Thanked by 1DrDirector
  • @mksh said: I wouldn't count on no shaping just because the plan is metered. I sadly have no idea what MS might mean by "TCP autotuning". In theory something related to TCP shouldn't affect UDP at all. As for shaping UDP is often the prime target (mainly to cripple VoIP i guess).

    I mostly tested without the VPN (so normal TCP packets). I literally installed all Windows 10 versions on a second HDD just to see when it started. Then I tried disabling features mentioned at: https://blogs.technet.microsoft.com/networking/2016/07/18/announcing-new-transport-advancements-in-the-anniversary-update-for-windows-10-and-windows-server-2016/

    For me it seems like the issue is caused by Windows, even before it hits OpenVPN network adapter. So even when VPN uses UDP, SFTP still sends TCP packets to the OpenVPN adapter, and the problem appears there. When I disable autotuning by command "netsh int tcp set global autotuninglevel=disabled" - the upload speed is low from the beginning. When I re-enable it by "netsh int tcp set global autotuninglevel=normal", around 20MiB is uploaded with a full speed (30Mb/s), and then it slows down...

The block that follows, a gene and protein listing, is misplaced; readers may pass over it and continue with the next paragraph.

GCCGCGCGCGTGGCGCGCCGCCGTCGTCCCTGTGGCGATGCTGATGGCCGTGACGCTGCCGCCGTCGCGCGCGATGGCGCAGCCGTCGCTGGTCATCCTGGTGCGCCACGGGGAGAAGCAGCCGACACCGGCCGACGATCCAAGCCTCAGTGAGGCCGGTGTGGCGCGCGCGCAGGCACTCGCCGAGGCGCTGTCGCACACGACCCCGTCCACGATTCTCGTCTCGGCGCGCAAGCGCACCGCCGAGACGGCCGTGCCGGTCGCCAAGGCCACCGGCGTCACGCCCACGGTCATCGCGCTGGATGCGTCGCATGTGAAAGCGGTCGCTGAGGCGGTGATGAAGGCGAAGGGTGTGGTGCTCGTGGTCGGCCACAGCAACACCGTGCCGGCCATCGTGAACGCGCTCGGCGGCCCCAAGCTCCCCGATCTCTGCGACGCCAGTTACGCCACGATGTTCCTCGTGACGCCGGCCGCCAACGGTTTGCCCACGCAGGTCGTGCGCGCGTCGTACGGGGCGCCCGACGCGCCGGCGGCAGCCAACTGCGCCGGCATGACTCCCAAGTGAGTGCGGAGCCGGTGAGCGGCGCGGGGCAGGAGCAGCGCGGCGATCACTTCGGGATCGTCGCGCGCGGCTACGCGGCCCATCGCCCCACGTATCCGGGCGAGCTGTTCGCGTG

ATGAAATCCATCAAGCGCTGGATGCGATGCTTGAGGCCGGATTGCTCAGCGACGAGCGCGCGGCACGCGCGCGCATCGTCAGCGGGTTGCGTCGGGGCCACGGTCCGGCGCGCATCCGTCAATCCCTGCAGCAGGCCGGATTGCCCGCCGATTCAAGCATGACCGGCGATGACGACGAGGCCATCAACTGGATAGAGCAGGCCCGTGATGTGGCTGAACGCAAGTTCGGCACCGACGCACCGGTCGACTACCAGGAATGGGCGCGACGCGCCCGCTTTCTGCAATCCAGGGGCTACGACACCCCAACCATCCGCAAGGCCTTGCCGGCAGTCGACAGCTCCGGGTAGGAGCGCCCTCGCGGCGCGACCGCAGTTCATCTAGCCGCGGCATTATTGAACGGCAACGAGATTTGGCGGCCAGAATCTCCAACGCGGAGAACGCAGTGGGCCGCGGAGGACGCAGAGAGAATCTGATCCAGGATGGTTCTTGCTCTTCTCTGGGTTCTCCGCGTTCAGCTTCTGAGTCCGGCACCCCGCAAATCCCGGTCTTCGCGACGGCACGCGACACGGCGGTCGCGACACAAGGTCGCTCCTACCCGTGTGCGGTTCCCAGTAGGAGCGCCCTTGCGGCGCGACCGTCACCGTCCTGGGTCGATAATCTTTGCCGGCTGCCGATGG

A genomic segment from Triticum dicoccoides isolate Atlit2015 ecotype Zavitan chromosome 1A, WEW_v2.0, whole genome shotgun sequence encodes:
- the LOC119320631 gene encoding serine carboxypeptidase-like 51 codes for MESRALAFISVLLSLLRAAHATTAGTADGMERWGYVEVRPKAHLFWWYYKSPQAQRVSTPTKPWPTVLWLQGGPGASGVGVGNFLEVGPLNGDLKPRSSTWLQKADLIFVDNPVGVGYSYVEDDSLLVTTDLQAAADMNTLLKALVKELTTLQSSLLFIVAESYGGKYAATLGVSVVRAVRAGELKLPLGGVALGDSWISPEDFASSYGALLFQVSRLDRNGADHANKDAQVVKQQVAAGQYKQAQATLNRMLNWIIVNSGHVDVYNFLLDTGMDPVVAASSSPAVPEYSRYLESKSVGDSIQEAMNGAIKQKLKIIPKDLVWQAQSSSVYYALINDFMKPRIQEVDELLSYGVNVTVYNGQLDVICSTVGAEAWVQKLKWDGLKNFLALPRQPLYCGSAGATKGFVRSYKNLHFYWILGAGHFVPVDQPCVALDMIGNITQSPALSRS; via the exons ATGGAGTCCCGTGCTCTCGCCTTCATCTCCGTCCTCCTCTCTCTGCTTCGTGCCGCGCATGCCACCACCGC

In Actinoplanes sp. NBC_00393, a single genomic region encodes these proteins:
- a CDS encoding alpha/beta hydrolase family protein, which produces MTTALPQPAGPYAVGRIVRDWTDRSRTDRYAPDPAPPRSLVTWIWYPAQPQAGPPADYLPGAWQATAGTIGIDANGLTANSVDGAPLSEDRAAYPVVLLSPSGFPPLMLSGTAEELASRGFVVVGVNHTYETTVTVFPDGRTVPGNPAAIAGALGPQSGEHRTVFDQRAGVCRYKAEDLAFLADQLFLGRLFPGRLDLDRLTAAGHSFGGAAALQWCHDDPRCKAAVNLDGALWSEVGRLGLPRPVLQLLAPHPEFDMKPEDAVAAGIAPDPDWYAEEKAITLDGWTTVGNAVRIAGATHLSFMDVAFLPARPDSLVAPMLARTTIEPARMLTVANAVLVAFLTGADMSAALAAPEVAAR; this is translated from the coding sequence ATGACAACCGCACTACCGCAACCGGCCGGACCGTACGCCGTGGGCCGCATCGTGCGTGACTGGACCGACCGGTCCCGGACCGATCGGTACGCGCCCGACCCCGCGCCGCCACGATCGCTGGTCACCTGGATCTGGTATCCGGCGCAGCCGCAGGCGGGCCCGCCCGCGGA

Just to clarity what happens when I'm using VPN:

    • I ordered an Arubacloud VPS, when I was checking what servers are affected by this problem. Luckily I could upload 2GiB to this one without issues.

    • I created OpenVPN server using: https://github.com/Nyr/openvpn-install (tried different ports and protocols as well)

    • I connected to this Aruba VPN from the "problem affected" Windows 10 OS. I'm pretty sure it worked, because I was getting an Aruba's IP address.

    • I started transferring 2GiB file to the Aruba VPS again. No problem, no speed drops.

    • I started transferring the same file to my other VPS (netcup, nazwa.pl, and I think scaleway shared from a friend). And again, first 10-20MiB uploaded with a full speed, then dropped to 3-5Mb/s.

    • I tested upload from Aruba to those VPSes (directly), and there was no problem, 10GiB files uploaded quickly.

    That's why I'm so confused. Microsoft's fault, but I at least hoped to find an universal solution, without using a Virtual Machine.

  • mkshmksh Member

    Well it might be worth investigating what "TCP autotuning" does after all then and see if you can manually adjust settings. As for the VPN port (not that i really think it matters here) i guess what did it for me was setting the local port. I don't think any of the install scripts will do this.

  • AlyssaDAlyssaD Member

    Question; T-Mobile in your case are you tethering or using some sort of hot spot to there cell towers?

    I assume not, but I figured I would ask.

  • DrDirectorDrDirector Member
    edited June 11

    @AlyssaD said: Question; T-Mobile in your case are you tethering or using some sort of hot spot to there cell towers?